Working in Seoul

I work at Kookmin University’s International Office helping South Korean students transition into life in Toronto and Centennial College. I do presentations and answer questions about the programs, life, and culture in Canada. It is great to share my experiences and be of use to students who want to learn. Today I helped students navigate “MyCentennial”, the online website that professors from Centennial College use to communicate with students. Students have a lot of questions about dorm life, entertainment, and making friends in Canada. I also help Kookmin University by communicating with Canadian universities like University of Winnipeg and University of Victoria.

My workspace

Working in an office in Seoul is different than working back home in Canada. In South Korea there is formal and informal talk. This means that the way you speak to your friends is definitely not how you should talk with your boss or coworkers. There are levels of formality. For example, the way you talk with boss is very different than the way you talk with the president of the company. Additionally, when I worked back in Canada, you could e-mail your fellow coworkers to communicate. However, in South Korea it is better to talk to people face to face rather than e-mail. In my opinion this is better because you can form a better relationship with your coworkers and boss. This also allows you to network more efficiently. Some similarities include the dress code which follows Western customs. At my work place the dress code is business casual. Furthermore, the work hours are longer than Canadian work hours. Koreans work from 9am-6pm and volunteer to work on the weekend!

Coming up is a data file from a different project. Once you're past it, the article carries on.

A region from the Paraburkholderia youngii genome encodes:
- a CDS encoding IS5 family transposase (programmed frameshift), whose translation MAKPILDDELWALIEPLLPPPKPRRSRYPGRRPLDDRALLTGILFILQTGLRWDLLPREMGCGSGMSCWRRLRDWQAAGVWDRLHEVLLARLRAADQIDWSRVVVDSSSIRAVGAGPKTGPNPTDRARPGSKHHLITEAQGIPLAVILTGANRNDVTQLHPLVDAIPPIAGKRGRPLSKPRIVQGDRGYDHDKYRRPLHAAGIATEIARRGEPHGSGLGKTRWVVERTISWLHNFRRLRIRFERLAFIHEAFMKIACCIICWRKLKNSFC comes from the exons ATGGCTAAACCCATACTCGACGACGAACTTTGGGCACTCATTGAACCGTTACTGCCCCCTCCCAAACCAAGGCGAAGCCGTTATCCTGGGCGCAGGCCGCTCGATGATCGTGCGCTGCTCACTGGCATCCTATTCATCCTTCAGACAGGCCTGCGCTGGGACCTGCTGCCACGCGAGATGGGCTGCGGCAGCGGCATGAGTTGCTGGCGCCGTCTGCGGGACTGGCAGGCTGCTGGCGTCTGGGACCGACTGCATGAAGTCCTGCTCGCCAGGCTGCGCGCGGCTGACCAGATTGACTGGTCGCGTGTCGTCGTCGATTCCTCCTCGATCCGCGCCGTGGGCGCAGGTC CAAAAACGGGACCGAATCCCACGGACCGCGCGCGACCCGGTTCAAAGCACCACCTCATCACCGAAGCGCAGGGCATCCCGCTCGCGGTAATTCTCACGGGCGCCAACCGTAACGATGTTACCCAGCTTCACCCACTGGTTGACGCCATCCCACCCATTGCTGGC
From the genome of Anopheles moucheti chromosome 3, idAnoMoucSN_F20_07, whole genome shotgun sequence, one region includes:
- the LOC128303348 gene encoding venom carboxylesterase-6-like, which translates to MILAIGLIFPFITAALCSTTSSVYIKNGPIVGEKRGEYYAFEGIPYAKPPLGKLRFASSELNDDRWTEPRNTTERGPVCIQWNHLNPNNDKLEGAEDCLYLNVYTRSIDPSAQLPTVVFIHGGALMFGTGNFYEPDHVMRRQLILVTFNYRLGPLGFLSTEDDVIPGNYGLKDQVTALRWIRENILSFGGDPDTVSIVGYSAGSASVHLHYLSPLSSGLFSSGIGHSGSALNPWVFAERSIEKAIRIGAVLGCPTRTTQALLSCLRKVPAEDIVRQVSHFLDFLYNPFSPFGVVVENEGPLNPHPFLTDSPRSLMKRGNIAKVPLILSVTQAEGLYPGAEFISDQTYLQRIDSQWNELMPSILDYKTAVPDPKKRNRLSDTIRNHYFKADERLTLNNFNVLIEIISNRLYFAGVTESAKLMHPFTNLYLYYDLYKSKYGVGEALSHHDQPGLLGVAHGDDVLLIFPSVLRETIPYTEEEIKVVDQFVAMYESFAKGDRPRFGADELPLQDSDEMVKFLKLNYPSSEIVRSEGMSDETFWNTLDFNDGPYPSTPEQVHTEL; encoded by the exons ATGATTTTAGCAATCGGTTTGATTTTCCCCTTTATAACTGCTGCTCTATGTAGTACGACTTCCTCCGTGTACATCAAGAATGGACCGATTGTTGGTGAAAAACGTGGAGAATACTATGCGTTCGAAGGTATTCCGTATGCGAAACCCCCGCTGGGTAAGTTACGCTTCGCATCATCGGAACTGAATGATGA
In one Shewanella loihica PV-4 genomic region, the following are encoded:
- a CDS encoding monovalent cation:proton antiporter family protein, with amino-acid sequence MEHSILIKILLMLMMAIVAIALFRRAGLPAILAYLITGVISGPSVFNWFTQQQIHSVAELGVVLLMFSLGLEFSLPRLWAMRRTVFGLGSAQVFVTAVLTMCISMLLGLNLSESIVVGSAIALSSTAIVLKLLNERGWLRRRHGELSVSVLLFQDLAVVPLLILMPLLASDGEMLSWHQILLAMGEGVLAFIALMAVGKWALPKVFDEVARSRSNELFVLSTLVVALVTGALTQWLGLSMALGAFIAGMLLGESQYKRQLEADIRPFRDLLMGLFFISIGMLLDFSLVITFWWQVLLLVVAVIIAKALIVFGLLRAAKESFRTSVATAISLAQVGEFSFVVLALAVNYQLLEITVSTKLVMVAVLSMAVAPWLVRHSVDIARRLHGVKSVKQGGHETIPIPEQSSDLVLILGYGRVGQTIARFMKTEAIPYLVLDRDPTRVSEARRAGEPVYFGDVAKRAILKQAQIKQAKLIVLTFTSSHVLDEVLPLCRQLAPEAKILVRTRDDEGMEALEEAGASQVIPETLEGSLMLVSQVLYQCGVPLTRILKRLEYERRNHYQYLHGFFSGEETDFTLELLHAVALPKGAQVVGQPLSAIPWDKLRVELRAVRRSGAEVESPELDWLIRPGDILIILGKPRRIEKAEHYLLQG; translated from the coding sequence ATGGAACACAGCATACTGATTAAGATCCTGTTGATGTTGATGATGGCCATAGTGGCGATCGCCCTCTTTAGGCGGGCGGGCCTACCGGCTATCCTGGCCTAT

First week in the office
Preparing a presentation

Life at work is always exciting since I’m meeting new students who are curious about Canada everyday. The people at work are very kind and helpful. We go out to traditional Korean lunches regularly and learn more about each other. People at work are multilingual.  For example, they can speak Russian, German, English, French, Dutch. There are people of all ages and research assistants who help the office run smoothly. Overall working in Seoul has been an excellent and interesting experience.

Introducing myself to a coworker
Feedback on a report
Interacting with coworkers

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